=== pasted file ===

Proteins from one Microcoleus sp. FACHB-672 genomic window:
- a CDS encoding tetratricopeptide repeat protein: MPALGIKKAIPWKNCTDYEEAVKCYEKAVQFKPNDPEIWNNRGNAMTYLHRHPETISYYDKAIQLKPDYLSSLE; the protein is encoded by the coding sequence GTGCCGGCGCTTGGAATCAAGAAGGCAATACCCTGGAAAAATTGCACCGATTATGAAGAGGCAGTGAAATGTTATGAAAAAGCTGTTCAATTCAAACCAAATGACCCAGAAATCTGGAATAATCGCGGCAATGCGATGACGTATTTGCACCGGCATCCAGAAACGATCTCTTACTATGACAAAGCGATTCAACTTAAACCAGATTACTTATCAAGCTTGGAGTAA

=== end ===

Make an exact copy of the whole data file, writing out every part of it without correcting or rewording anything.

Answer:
Proteins from one Microcoleus sp. FACHB-672 genomic window:
- a CDS encoding tetratricopeptide repeat protein: MPALGIKKAIPWKNCTDYEEAVKCYEKAVQFKPNDPEIWNNRGNAMTYLHRHPETISYYDKAIQLKPDYLSSLE; the protein is encoded by the coding sequence GTGCCGGCGCTTGGAATCAAGAAGGCAATACCCTGGAAAAATTGCACCGATTATGAAGAGGCAGTGAAATGTTATGAAAAAGCTGTTCAATTCAAACCAAATGACCCAGAAATCTGGAATAATCGCGGCAATGCGATGACGTATTTGCACCGGCATCCAGAAACGATCTCTTACTATGACAAAGCGATTCAACTTAAACCAGATTACTTATCAAGCTTGGAGTAA